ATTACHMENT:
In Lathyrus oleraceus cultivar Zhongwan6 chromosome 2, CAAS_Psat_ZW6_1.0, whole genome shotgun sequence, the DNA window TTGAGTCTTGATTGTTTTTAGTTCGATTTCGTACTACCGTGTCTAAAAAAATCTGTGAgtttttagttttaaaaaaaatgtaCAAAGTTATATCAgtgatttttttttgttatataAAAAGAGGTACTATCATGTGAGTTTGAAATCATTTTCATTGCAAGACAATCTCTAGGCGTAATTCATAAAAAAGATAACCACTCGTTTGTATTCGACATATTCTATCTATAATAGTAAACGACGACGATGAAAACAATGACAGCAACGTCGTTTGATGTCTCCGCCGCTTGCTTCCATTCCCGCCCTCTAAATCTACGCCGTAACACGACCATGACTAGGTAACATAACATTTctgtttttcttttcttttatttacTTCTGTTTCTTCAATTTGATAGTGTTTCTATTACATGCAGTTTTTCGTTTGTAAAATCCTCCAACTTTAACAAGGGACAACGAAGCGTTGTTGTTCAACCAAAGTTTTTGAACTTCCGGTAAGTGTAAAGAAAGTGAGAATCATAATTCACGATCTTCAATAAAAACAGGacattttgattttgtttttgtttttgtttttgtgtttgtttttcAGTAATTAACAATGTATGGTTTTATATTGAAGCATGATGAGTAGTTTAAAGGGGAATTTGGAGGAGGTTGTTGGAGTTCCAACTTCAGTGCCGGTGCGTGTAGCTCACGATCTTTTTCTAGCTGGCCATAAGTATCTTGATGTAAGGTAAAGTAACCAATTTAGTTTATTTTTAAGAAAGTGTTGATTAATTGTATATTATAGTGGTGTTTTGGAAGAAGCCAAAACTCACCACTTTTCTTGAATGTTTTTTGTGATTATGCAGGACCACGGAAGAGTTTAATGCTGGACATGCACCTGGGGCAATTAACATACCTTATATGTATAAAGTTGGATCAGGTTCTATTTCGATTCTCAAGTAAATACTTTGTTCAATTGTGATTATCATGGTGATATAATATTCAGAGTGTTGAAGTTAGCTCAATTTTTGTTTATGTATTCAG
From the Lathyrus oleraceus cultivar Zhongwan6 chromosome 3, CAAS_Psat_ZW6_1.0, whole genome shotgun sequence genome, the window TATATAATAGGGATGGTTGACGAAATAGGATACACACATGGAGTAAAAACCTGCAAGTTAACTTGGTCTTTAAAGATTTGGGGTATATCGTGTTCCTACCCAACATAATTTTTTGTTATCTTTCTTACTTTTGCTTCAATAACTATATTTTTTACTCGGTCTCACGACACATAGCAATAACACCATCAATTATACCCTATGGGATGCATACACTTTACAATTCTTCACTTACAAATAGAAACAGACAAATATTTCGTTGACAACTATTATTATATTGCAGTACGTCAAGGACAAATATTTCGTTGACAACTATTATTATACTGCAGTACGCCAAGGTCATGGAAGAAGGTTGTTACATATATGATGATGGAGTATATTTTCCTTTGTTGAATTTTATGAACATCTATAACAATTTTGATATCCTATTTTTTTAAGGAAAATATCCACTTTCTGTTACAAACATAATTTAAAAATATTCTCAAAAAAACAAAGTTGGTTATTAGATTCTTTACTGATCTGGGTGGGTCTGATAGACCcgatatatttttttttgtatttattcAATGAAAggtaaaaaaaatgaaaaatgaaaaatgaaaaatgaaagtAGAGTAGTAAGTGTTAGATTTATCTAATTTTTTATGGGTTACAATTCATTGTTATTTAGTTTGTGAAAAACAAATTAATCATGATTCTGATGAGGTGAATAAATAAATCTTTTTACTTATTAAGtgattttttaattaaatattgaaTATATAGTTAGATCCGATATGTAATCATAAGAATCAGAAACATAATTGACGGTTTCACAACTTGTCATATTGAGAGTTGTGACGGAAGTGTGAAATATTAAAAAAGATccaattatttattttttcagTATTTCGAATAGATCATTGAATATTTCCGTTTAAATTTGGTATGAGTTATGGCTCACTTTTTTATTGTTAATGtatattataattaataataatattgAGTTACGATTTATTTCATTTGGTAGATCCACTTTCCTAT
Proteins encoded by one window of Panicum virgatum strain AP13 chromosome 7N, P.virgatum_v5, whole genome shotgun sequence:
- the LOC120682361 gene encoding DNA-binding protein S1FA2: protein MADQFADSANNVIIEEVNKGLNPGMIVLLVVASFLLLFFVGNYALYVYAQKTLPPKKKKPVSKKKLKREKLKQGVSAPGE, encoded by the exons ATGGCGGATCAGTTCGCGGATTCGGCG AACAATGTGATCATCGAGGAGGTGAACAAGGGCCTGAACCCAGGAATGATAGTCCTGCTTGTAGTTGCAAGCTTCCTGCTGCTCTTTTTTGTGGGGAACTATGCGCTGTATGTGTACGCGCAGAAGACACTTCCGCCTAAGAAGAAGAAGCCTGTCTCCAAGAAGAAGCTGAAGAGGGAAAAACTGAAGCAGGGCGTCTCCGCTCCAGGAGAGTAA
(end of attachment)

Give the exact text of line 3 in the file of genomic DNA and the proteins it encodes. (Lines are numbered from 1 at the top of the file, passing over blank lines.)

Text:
Proteins encoded by one window of Panicum virgatum strain AP13 chromosome 7N, P.virgatum_v5, whole genome shotgun sequence: